What Are Working Drawings And how do they work?
When it comes to building and construction work, there are a lot of different and individual processes involved from a range of different parties that all contribute to the completed work. For example, there is usually an architect or designer developing the plans, planning authorises granting permission, building authorities granting consent, and the building team to bring it to life. That’s all the more reason why it’s so important to understand the responsibility in this final stage of the process, who is responsible for the building work, and what the work involved actually is. That all comes down to the working drawings, what they are, and what they represent.
The Definition of Working Drawings:
Simply put, working drawings are the scale drawings of the building work used by the builders of the project. Working drawings include all kinds of information, such as electrical and mechanical drawings, scaling, civil and structural work, and any other relevant information to the project. They’re created by an architect if requested or by the builder working on the construction from a combination of the building regulations drawings provided by an architect or designer.
The builder uses their working drawings to plan the entire build operation, from start to finish. These working drawings can be given to any other workers of the project to, like contractors, subcontractors and necessary specialists all to make sure everyone is on the same page with the most reliable and accurate information possible.
Working drawings, and the use or lack of use of them, are both completely down to the builder of the project. The builder ideally uses the building regs drawings alongside a survey of their own to determine the potential and the issues with the building regulations drawings to create a finalised set of drawings that will be practically viable and overall, successful.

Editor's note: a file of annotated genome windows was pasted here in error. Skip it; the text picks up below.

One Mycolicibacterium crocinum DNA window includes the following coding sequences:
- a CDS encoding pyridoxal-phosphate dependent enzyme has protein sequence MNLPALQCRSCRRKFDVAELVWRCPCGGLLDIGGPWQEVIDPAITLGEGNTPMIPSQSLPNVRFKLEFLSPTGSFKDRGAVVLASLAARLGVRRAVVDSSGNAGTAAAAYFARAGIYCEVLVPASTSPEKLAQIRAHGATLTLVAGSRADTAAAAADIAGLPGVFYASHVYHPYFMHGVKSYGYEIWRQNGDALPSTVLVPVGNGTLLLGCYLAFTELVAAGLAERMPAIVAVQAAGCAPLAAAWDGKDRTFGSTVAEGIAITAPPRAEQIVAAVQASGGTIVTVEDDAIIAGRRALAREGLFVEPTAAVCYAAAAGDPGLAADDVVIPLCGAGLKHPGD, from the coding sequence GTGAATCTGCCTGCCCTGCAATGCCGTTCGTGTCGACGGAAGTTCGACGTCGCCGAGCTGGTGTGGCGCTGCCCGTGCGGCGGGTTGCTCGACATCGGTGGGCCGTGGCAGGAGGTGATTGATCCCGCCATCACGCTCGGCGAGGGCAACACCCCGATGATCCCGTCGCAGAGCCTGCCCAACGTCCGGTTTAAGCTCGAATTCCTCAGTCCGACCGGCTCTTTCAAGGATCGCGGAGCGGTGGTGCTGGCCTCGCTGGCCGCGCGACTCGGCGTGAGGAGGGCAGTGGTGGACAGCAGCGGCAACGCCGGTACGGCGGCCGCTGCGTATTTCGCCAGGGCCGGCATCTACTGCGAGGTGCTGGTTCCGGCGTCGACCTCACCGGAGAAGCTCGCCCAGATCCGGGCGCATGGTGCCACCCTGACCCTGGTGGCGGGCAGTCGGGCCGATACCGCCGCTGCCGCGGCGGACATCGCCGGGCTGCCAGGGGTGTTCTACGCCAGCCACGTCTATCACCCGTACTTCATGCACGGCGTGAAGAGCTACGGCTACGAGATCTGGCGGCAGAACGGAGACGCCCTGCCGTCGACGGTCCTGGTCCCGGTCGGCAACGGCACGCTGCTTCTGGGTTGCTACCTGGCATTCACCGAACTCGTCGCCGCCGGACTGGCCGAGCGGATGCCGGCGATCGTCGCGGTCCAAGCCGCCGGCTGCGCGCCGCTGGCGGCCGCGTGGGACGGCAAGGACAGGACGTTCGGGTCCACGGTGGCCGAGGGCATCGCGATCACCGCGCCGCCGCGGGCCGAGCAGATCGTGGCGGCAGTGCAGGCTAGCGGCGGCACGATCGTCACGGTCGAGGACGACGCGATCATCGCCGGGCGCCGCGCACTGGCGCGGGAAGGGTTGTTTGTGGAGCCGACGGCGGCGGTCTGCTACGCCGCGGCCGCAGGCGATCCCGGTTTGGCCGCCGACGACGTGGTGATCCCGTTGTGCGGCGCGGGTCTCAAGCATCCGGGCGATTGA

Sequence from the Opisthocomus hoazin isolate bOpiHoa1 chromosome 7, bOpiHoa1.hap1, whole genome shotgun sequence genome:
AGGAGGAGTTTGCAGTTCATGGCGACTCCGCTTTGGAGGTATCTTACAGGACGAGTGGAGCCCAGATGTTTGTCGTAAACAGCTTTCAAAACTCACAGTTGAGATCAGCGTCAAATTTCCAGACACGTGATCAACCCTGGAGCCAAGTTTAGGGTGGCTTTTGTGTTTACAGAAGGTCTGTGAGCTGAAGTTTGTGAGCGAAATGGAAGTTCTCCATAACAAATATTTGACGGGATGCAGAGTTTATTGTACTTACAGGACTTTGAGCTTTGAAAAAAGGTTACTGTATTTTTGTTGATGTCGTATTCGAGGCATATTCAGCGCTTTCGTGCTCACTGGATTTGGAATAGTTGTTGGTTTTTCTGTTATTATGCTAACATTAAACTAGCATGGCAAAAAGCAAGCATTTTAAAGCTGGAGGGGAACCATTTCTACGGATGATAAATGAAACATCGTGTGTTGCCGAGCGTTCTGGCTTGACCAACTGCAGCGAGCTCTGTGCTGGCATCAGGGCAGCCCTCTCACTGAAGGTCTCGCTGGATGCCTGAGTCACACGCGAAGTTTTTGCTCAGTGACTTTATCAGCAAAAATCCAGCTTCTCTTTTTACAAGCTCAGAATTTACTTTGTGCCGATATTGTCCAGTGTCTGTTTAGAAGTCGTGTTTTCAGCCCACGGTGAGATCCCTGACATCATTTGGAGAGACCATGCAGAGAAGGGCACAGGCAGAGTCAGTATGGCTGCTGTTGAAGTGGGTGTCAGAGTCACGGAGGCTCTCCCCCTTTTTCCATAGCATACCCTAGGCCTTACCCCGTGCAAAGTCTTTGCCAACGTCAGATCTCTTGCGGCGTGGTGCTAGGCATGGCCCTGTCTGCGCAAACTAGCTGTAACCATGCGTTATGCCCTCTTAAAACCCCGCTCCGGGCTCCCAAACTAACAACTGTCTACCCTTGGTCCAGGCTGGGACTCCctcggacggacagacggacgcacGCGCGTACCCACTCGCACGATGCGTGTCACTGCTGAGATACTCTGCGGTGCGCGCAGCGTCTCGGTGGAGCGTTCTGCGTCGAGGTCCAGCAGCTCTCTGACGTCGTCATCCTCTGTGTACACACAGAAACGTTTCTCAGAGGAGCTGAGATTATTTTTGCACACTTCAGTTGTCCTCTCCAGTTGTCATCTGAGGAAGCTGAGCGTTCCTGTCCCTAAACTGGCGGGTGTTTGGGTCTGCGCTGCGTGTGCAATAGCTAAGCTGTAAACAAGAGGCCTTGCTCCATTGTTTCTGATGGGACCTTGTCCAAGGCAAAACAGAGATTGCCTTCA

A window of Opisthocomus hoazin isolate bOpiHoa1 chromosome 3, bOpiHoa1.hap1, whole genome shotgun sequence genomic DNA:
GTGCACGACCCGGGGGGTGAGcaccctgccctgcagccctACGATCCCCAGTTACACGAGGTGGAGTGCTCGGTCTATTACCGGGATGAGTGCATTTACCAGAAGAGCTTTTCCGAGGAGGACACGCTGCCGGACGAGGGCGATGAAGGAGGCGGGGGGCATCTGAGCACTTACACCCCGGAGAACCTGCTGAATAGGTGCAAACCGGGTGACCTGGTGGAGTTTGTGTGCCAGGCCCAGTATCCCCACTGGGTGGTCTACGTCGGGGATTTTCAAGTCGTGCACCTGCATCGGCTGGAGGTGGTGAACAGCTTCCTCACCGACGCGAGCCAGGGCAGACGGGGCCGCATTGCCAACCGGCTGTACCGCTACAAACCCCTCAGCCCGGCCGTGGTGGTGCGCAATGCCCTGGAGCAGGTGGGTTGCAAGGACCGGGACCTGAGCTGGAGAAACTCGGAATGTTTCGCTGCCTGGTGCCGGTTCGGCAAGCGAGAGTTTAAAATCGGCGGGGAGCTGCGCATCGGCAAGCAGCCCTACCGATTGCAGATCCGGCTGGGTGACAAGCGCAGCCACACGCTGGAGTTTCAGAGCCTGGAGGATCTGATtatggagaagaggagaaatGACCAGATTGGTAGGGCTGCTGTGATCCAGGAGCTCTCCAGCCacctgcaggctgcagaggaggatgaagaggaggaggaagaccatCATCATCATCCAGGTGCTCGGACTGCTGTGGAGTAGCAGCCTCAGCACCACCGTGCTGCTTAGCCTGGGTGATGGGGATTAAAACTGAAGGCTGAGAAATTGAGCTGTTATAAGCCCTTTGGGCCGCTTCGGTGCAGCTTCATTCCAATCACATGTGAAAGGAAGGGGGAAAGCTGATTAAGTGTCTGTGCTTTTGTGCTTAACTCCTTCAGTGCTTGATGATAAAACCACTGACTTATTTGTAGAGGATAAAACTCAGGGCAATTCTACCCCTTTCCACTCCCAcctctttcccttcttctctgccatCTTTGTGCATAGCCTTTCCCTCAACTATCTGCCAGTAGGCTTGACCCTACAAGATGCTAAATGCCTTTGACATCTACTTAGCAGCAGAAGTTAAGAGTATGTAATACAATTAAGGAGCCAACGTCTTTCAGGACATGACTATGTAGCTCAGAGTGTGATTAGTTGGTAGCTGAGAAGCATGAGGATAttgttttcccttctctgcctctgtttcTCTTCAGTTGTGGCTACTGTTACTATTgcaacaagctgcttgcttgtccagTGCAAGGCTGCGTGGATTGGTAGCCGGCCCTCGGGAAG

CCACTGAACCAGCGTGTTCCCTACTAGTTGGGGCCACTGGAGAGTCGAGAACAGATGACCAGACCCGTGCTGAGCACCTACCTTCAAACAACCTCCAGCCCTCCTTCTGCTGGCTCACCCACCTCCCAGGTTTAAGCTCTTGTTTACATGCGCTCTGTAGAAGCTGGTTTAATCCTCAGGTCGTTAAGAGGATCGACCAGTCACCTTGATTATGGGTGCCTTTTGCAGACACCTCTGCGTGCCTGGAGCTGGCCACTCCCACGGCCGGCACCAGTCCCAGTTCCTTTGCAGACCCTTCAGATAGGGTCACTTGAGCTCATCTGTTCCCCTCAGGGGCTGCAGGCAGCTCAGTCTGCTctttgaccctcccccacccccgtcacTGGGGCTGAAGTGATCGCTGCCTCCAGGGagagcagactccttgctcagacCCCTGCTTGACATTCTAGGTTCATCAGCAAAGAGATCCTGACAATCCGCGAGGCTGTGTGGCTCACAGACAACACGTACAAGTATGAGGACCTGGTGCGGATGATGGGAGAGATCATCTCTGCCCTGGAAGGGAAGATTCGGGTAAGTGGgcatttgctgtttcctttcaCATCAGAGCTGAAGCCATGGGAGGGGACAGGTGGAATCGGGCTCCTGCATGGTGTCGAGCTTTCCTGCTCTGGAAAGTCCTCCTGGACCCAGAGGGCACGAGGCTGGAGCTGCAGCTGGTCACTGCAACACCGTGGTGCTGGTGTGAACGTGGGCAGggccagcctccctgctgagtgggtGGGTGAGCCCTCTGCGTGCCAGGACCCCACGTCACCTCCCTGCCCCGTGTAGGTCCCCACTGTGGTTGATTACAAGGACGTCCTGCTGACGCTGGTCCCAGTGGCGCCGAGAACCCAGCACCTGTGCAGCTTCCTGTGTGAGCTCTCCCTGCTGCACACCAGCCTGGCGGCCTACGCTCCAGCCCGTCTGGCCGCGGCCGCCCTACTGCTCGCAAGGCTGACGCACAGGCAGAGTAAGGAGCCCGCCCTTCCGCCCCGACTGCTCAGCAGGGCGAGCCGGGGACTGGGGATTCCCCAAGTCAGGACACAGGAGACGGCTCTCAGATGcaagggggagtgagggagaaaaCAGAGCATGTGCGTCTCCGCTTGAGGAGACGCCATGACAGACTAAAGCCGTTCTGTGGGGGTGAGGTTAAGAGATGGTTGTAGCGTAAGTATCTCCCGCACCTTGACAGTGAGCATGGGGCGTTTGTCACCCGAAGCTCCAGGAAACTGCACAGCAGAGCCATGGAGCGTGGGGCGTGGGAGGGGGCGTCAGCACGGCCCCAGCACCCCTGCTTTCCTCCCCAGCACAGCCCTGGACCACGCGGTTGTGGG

Building regulations drawings can often be a great point to work from, but it’s vital to remember that these don’t include the surroundings or any potential hazards to the build. They don’t account for the state of the ground, any potential issues like trees, for example, and he more specific work either.
The biggest misconception when it comes to working drawings is that they’re the same as building regulations, and as a result, many think that the build has gone wrong because of the architect or designer behind the building regs. In reality, that’s very rarely the case.
When an architect or designer hands over the project to a client or contractor to build, building regulations are not a strict and thorough build instruction. They do not factor in externals to the project, like mentioned above, and a competent builder should know this and factor them in themselves.
If you’re unsure about using building regulations with your builder, it could be worth talking with your designer about creating the working drawings themselves too. This covers all bases involved and ensures that you have the most successful build possible without any confusion.
Whatever you choose to do with your build, make sure all parties involved are clear in the process and their individual responsibilities for the most efficient work.